Brother, can you spare a tank of Exxon Supreme?
Well, if your name was Rex Tillerson, you’d have a much wider range of choices.
Rex is the chairman and CEO of Exxon Mobil Corp., now the largest U.S. company based on its market capitalization of $479 billion. If Exxon Mobil were a country, it would have one of the ten largest economies in the world.
With gas prices rapidly approaching $4 per gallon and most of us non-CEOs drilling an extra hole in our belts to avoid running on fumes, this probably wasn’t a good time for Exxon Mobil to announce Rex’s new compensation package.
Like the oil “bidness” in general, Rex is having a very good year.
His annual remuneration now totals $16.7 million, up almost 29 percent from last year’s personal bonanza. The one day I paid attention in Mrs. Russell’s algebra class tells me this is roughly equivalent to the percentage increase in the price of Regular Unleaded during the past 12 months.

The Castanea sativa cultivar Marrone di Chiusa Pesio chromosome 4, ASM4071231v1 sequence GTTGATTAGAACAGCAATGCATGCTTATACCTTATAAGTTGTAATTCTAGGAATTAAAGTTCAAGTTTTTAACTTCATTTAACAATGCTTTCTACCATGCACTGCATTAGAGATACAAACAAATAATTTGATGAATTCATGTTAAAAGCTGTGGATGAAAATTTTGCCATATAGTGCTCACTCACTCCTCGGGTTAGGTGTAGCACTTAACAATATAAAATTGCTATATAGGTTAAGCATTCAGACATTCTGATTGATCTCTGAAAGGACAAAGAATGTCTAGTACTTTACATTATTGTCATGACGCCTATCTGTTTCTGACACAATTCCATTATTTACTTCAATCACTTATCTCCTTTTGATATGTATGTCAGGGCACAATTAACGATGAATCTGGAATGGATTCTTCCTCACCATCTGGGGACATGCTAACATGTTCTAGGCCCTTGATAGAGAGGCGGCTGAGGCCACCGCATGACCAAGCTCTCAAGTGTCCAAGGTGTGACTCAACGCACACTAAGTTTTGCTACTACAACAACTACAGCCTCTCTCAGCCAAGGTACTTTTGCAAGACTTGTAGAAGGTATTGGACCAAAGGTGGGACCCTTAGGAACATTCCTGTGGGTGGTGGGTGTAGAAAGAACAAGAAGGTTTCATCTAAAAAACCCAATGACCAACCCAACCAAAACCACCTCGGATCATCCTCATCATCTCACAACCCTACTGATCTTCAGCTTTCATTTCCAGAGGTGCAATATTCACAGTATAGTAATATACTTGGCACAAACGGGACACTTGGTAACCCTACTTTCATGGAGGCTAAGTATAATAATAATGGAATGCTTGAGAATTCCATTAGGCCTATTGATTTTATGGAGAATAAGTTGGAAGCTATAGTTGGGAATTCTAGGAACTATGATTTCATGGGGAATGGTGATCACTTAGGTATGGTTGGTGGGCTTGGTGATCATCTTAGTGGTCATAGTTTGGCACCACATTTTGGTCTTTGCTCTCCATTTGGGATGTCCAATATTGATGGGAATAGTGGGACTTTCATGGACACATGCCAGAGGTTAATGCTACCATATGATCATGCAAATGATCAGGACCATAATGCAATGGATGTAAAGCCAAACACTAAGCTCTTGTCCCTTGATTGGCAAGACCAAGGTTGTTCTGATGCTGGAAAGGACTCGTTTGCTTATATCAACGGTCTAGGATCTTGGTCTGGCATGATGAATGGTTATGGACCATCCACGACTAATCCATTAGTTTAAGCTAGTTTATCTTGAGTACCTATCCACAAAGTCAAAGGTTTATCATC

According to wire reports, Rex is getting $1.87 million in base salary and a $3.36 million bonus this year.
The rest of the T-Rex sized compensation for the Exxon Mobil chief is expressed in the increased valuation of his vested stock grants and pension. Presumably, this shields Rex’s Everest of swag from those nasty types at the IRS who are busy right now preparing to audit you for the $20 health-care deduction you took for antacids while preparing your tax returns this week.
Now, we know what you’re thinking: At least ol’ Rex has to pull up at the pump in Irving, TX, and fill up the 40-gallon tank in his Rolls side by side with all the Honda Civic and Ford Focus-driving customers.
Sorry to disappoint you, but Rex’s deal also provides $41,000 for “personal use of corporate aircraft.”
However, in an apparent bow to public relations, Exxon Mobil announced that it is discontinuing its practice of reimbursing top execs for their country-club memberships.